Noisemakers and electronics at HacDC.

Thursday nights at HacDC for the next couple of weeks have been taken up with a nifty new class courtesy of Elliot - a basic electronics course in the guise of building noisemakers. From basic oscillator theory we moved on to... I couldn't make it to the second class due to a scheduling conflict, truth be told, so I don't know what was taught. Jade and I did make it to the third class which was about low-pass filters (which allow low frequencies to pass (the definition of 'low' is highly situational) but filter out high frequencies), how to vary the dynamics of the circuits (we made heavy use of photocells but other attendees used potentiometers, or manually variable resistors, possibly to much better effect), to how to pull nifty tricks with them. The circuit that Elliot diagrammed on the whiteboard has a lot of uncertainty in it - you really have to play around with them to see what each variable will do to the sound. Depending on what you use and how you wire it, a given resistor might vary the volume, the pitch, the gain, or something else entirely. This was Jade's first time working with electronics but she picked up the basic principles very well and it took her less than a minute to become proficient at soldering. It took me a bit longer to figure out exactly what was going on (I really need to start teaching myself electronics, along with every other project I have on my plate). In hindsight, I think that photocells were perhaps not the best way to go due to how wiggy they can be to control when you've got a decent amount of ambient light. We wound up staying until 2330 EST5EDT last night playing with circuitry and watching the various sorts of zaniness going on, but had to leave for home around then because Jade had work in the morning and I had to get up early to go to the dentist and finish my latest root canal.

Under the cut, a few photographs taken at the 'space on Thursday night.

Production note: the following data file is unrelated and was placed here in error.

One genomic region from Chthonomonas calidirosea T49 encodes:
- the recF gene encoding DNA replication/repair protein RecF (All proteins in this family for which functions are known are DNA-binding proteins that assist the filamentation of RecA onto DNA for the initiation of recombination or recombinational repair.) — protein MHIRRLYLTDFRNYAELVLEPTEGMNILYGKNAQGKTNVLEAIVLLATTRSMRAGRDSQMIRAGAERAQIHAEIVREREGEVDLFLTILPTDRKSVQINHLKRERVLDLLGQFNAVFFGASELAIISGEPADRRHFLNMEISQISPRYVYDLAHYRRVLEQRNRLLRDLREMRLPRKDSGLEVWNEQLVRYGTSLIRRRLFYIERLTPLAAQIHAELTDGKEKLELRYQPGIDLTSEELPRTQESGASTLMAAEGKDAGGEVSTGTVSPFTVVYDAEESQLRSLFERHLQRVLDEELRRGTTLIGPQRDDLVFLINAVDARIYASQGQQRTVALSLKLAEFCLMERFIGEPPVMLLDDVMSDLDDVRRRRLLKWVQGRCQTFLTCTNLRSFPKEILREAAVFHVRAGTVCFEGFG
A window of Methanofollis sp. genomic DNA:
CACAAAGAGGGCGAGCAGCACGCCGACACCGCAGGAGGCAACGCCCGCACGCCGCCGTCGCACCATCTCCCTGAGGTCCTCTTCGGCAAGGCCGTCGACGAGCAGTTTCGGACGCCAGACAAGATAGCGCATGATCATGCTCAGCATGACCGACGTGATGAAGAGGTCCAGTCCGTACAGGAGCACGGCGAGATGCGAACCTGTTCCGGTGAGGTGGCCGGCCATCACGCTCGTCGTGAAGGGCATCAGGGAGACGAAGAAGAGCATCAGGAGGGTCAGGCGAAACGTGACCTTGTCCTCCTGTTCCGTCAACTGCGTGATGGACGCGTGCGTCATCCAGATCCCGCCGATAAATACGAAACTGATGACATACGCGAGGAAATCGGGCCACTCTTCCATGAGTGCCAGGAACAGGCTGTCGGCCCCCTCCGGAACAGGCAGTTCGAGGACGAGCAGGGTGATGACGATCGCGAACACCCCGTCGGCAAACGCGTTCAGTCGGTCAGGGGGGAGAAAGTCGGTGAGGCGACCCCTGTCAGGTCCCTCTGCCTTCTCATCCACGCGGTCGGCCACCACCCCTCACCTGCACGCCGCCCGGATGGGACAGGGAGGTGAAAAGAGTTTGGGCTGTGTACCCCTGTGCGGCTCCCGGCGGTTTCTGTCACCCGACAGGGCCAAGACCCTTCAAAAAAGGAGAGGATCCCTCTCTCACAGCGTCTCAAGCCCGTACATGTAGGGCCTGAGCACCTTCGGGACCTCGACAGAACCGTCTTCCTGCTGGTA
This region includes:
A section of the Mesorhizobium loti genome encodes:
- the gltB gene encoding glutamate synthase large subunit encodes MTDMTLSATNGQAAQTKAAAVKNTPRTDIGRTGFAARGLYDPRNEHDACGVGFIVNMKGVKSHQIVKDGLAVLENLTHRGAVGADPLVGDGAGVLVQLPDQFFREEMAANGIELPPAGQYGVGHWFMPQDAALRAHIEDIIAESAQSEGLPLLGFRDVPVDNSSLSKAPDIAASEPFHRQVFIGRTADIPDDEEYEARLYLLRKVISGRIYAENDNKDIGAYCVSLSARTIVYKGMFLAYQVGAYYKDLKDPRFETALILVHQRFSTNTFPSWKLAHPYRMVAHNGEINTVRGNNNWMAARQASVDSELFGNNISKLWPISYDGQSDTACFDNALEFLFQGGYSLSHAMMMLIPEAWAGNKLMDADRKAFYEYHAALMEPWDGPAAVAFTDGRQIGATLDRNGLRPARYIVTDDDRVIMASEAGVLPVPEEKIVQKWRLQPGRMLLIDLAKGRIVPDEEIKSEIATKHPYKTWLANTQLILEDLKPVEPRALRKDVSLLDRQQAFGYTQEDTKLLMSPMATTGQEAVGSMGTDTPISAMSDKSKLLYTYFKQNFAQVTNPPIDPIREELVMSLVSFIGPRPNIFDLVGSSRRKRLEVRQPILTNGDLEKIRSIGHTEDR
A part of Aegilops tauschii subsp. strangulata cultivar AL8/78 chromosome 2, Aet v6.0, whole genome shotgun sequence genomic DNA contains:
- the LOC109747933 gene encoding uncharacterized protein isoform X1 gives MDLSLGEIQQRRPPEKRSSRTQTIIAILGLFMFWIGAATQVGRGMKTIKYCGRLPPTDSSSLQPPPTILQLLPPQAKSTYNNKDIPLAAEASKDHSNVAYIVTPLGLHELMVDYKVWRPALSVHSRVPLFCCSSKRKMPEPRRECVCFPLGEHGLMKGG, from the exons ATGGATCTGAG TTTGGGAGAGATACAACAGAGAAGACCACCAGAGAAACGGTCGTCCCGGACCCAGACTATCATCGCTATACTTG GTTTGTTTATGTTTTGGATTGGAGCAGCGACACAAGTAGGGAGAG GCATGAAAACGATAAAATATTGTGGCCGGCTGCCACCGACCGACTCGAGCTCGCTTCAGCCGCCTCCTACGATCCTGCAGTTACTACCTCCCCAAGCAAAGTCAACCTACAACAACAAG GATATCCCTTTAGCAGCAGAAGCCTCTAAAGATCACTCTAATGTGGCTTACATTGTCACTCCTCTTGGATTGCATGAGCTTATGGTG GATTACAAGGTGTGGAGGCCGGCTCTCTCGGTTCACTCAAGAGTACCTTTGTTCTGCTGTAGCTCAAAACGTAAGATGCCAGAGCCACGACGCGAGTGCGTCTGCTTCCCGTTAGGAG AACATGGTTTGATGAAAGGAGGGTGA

A small neon bulb. A glass of water. A microwave. Kind of cool, actually...

This is what Timball was doing with that hacksaw - cutting the body of a large-ish transistor open to see what it looked like inside. Surprisingly, the actual silicon is only a fraction of the size of the metal can it's packaged in.

I'm not entirely certain, but I think someone converted an incandescent lightbulb into an plasma globe and suspended it from the ceiling alongside the Japanese lantern.

The neatly organized dead-bugged circuit on the left is a very basic oscillator hooked to a single-chip amplifier built during the first class. The even simpler circuit on the right that was formed using non-rigid wire and looks like I patched it together with paper clips is a low-pass filter that was constructed on Thursday night. The idea is that the oscillator feeds its signal into the low-pass filter (by way of the jumpers), the low-pass filter lets only the low frequency sounds through, and the sounds come out of the second speaker. The photocells were supposed to vary the dynamics of the low-pass filter, but I didn't discover until later that a broken connection around the back of the amplifier (the tiny chip at the top left) caused my oscillator/noisemaker to work only intermittantly. Metal fatigue fail.